The court of appeals reversed, chiding the trial court for too rigidly applying the standards set forth in Daubert. The court of appeals affirmed that the determination of whether an expert opinion was appropriately admissible was a flexible one guided by the statutory criteria of whether or not the testimony is given by an expert who has reliably applied accepted principles and methods to the facts of the case.  Once these criteria are met, the opinion is admissible, and the issues raised by the defense were properly matters of cross-examination for trial (and the jury).

CSX Transp., Inc. v. McDowell, 294 Ga.App. 871, 670 S.E.2d 543 (2008)

This case holds that the trial court is not required to issue detailed findings in order to deny a motion to exclude a witness under O.C.G.A. § 24-9-67.1

Agri-Cycle LLC v. Couch, 284 Ga. 90, 663 S.E.2d 175 (2008)

This is a case brought by the EPD to enjoin Agri-Cycle, LLC from receiving waste.  The trial court granted an interlocutory injunction preventing the business' operations, and it appealed.  One of the issues raised was whether EPD's expert was able to give an expert opinion under Georgia law.  The defense objected because the EPD scientist was not an engineer.  The trial court held that he was an expert on biologic and anaerobic processes, then allowed the scientist to testify, which amounted to the identification of photographs taken at the site.  The Supreme Court rejected the Daubert challenge out of hand, holding that whether an expert has sufficient credentials to render a particular expert opinion is within the broad discretion of the trial judge, and generally goes to the weight, rather than the admissibility, of the witness.

Long v. Natarajan, 291 Ga.App. 814, 662 S.E.2d 876 (2008)

This was a case against a doctor, but it was not treated as medical malpractice.  The plaintiff-patient had gone to the defendant for surgery.  While in surgery, the doctor noticed an abscess on the plaintiff's buttocks.  Deciding that removal of the abscess was medically necessary, and because the plaintiff had experienced difficulty being intubated which would likely recur if the abscess was removed in a subsequent surgery, the doctor went ahead and removed the abscess.  The plaintiff then sued, arguing this resulted in a painful wound that she had not asked the doctor to treat.  In response to a summary judgment motion, the plaintiff supplied an affidavit by her family doctor that summarily opined that treatment of the abscess was not medically necessary.  The affidavit was extremely cursory, being less than 1 ½ pages long, not listing the family doctor's credentials, surgical experience, or reasoning for determining that the treatment of the abscess was not medically necessary.  Based upon this, the court of appeals affirmed the trial court's decision that the affidavit was not admissible, and subsequent grant of summary judgment.  The affidavit did not provide sufficient information for the court to determine whether the opinion applied reliable principles to the facts in a reliable manner, as required by the statute.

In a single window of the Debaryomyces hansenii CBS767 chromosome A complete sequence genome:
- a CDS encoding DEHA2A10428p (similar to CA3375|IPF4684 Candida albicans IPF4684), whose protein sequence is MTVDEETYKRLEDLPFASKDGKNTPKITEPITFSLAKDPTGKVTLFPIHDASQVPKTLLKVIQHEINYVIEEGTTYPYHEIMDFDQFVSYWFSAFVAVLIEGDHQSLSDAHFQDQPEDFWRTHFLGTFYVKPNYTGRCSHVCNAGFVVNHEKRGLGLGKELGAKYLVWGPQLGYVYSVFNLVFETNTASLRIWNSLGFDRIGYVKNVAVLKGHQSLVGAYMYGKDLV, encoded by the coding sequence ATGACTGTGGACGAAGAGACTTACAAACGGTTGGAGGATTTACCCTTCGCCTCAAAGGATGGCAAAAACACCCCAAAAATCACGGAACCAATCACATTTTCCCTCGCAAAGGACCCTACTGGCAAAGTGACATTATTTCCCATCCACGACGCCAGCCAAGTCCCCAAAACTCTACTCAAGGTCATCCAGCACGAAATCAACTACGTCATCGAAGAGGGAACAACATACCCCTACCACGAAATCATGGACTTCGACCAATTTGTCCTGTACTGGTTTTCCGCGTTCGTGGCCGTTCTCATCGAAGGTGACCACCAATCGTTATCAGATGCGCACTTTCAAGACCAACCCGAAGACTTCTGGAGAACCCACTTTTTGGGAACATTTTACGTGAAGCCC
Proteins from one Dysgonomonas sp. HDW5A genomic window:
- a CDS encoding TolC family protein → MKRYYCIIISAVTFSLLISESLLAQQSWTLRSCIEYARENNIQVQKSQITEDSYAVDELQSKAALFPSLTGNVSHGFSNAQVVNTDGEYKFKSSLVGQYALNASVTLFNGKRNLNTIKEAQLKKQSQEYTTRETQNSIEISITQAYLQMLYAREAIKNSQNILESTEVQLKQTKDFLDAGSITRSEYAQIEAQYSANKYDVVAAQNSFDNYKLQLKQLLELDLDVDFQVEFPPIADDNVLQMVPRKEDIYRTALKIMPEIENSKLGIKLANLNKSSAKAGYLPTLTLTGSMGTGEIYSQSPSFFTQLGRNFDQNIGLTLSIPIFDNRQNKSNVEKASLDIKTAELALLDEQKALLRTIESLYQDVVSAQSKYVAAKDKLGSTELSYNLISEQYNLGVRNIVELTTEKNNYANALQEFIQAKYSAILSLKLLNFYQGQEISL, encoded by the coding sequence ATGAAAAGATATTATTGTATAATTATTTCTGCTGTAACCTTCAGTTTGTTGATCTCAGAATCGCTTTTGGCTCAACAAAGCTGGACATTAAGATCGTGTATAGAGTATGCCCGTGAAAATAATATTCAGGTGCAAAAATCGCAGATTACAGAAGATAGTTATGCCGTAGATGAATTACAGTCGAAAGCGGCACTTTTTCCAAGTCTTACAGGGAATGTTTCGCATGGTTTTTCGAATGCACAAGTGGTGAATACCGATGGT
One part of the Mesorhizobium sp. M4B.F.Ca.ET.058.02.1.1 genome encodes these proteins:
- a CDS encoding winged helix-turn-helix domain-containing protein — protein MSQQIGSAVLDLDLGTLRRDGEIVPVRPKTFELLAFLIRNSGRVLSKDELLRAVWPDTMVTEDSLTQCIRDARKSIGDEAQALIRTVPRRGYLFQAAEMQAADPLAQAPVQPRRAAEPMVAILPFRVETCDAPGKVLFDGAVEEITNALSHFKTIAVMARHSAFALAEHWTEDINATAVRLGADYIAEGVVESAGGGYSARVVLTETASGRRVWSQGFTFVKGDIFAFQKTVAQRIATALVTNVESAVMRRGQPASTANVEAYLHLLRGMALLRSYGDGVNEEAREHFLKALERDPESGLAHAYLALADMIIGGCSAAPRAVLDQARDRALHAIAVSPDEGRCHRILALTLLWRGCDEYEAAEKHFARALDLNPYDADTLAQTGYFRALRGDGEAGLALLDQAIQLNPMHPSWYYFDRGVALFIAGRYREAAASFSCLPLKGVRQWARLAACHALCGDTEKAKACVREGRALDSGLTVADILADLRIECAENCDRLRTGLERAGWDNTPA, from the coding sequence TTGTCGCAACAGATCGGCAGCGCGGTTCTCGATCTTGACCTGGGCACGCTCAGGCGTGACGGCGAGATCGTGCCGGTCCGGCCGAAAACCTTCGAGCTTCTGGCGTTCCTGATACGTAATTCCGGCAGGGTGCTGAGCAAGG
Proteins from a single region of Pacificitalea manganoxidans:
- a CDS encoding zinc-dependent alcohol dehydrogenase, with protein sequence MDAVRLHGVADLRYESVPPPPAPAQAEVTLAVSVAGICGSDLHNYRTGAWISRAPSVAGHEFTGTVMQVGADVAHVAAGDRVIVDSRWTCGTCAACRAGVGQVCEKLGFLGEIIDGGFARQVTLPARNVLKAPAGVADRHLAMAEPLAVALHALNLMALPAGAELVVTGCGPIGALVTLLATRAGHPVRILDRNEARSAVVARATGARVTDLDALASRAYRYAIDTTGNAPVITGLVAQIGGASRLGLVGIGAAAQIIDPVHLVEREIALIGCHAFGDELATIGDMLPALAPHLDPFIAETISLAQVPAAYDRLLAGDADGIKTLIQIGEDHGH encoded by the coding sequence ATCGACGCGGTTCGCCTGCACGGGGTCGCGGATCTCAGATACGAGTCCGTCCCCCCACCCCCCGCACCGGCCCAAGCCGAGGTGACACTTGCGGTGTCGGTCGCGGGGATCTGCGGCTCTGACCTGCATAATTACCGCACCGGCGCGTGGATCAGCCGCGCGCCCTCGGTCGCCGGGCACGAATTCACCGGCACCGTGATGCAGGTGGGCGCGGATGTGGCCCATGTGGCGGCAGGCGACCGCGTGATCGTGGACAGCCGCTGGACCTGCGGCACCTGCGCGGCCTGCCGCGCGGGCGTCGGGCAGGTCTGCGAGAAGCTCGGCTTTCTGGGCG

Muskett v. Sketchley Cleaners, Inc., --Ga.App.--, 677 S.E.2d 731 (2009)

This is a slip and fall case in which the plaintiff was a lawyer representing himself.  The trial court refused to allow the plaintiff to introduce the deposition testimony of one of his orthopedists under OCGA § 24-9-67.1(b) on the grounds that the prominent doctor had been retired and unlicensed for a number of years.  The court of appeals did not reach the issue of whether that exclusion was appropriate; instead, that court ruled that the testimony was cumulative of other experts presented at trial, and so it was harmless.

Houston v. Phoebe Putney Memorial Hosp., Inc., 295 Ga.App. 674, 673 S.E.2d 54 (2009)

This was a medical malpractice action, which of course required the filing of an expert affidavit of professional negligence with the initial pleading.  The trial court applied the Daubert standard to that affidavit, found it did not meet that standard, and therefore dismissed the case.  The court of appeals reversed, holding that the Daubert standard does not apply to affidavits of professional negligence required to be filed with the complaint.  Conclusory opinions, which would not be admissible under Daubert, are permissible in the affidavit of professional negligence.

Dawson v. Leder, 294 Ga.App. 717, 669 S.E.2d 720 (2008)